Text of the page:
The new Hastings Film Festival wants to be the Cannes of the future

It will take place April 22-24 at St Mary in the Castle and the Electric Palace – an ambitious project, says founder James Rowlins.

“The festival celebrates local film talent – dozens of local filmmakers and films shot in Hastings – with a focus on the esoteric (i.e. horror films), for which St Mary’s is the perfect place.”

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james rowlin

Film festivals involve a certain kind of madness (logistics, etc.), but also magic – the magic of cinema. In short, I am a fan of independent cinema and crazy about film festivals!

“I discovered independent cinema as an undergraduate in Paris and then got a scholarship to study cinema at the University of Southern California in Los Angeles. Instead of attending lectures, however, I tended to skip to attend some of the myriad film festivals held each year in Los Angeles, which was a great kind of education.

“As a lecturer, I organized mini film festival competitions on campus, and these became local institutions. But I also aspired to make an impact in the real world or in the industry. I started the Brighton Rocks Film Festival five years ago. He started small but got stronger and stronger.

“I chose Brighton because it’s a real mecca for free-spirited creatives from all walks of life. It’s incredibly rewarding to give kids a platform – the filmmakers are often young or at least young at heart – and to share that buzz when they’re together and the thrill of seeing their work on the big screen.

“The festival showcases a wide range of indie talent, but mostly films that deviate from the mainstream by offering some sort of alternative way of seeing the world – whether it’s a different time/place or genre point of view, sexuality, race etc.

“I moved to Hastings three years ago and quickly started to create a sister event. The pandemic delayed it, unfortunately, but it also gave us the opportunity to carefully develop the identity of the festival.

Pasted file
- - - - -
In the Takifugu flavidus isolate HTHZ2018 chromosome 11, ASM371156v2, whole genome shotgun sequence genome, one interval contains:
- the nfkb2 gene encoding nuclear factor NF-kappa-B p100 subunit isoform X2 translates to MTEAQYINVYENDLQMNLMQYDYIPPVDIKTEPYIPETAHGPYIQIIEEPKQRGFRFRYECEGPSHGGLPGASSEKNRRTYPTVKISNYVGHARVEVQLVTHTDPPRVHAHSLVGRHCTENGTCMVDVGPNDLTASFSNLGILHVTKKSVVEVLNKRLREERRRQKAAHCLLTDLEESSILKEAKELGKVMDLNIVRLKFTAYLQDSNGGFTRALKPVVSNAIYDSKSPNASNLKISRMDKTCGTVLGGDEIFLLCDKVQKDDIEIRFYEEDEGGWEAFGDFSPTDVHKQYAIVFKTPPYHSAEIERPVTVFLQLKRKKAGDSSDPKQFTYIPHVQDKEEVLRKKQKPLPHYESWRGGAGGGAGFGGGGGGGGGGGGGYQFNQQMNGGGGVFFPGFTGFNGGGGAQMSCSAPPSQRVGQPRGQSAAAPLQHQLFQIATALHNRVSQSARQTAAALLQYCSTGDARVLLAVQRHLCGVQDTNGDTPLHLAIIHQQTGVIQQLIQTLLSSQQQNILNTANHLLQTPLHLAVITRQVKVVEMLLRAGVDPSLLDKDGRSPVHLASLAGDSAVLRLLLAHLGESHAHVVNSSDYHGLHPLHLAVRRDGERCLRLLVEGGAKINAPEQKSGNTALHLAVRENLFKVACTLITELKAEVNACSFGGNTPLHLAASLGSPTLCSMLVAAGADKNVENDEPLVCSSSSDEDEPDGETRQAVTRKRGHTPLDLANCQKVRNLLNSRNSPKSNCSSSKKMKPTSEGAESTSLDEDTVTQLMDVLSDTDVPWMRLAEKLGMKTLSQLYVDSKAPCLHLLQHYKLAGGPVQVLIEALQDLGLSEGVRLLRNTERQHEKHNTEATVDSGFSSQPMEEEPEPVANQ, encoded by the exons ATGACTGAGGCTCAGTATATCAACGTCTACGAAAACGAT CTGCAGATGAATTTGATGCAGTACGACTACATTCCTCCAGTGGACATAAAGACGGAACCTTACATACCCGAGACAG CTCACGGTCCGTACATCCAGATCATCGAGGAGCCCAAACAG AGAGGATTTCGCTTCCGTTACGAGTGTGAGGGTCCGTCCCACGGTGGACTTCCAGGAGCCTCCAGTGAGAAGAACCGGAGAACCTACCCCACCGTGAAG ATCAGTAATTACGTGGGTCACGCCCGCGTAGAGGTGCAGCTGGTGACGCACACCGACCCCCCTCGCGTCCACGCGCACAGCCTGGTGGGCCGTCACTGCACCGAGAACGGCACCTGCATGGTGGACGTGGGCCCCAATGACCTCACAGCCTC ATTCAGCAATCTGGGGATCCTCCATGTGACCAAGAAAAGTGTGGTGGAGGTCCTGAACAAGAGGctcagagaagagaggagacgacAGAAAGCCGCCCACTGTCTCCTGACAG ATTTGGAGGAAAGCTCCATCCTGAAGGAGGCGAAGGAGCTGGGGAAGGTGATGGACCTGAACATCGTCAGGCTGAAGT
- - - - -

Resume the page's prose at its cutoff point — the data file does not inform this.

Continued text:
“We decided that Hastings Rocks should focus on esoteric films in keeping with the history and heritage of the town (the infamous witches and ghosts, the Jack the Ripper connection, Aleister Crowley, faded gothic architecture , etc.), as well as films made by local film-makers and/or shot in Hastings.

“Our venues (St Mary in the Castle and the Electric Palace) have helped us a lot in getting the festival started, and in turn we hope to help them in their post-Covid restart.

“We want to encourage people to step out of their comfort zone and watch something different from their usual weekend viewing – whether it’s an LGBTQIA+ documentary or an experimental horror film. Above all, we hope that local residents and visiting filmmakers will bond and be inspired by the films they see. We have filmmakers from Canada and the USA to present feature films (eg Camping Trip and Skagit on Friday 22nd April) so we hope they will be warmly welcomed by Hastings moviegoers.

“We also hope this will be the first of many annual festivals and that over time we will gain international recognition like Cannes, Berlin and Sundance. One day people will be talking about the winners of the Hastings Rocks Film Festival and this recognition will help independent filmmakers in a market where blockbusters – alas – still rule.

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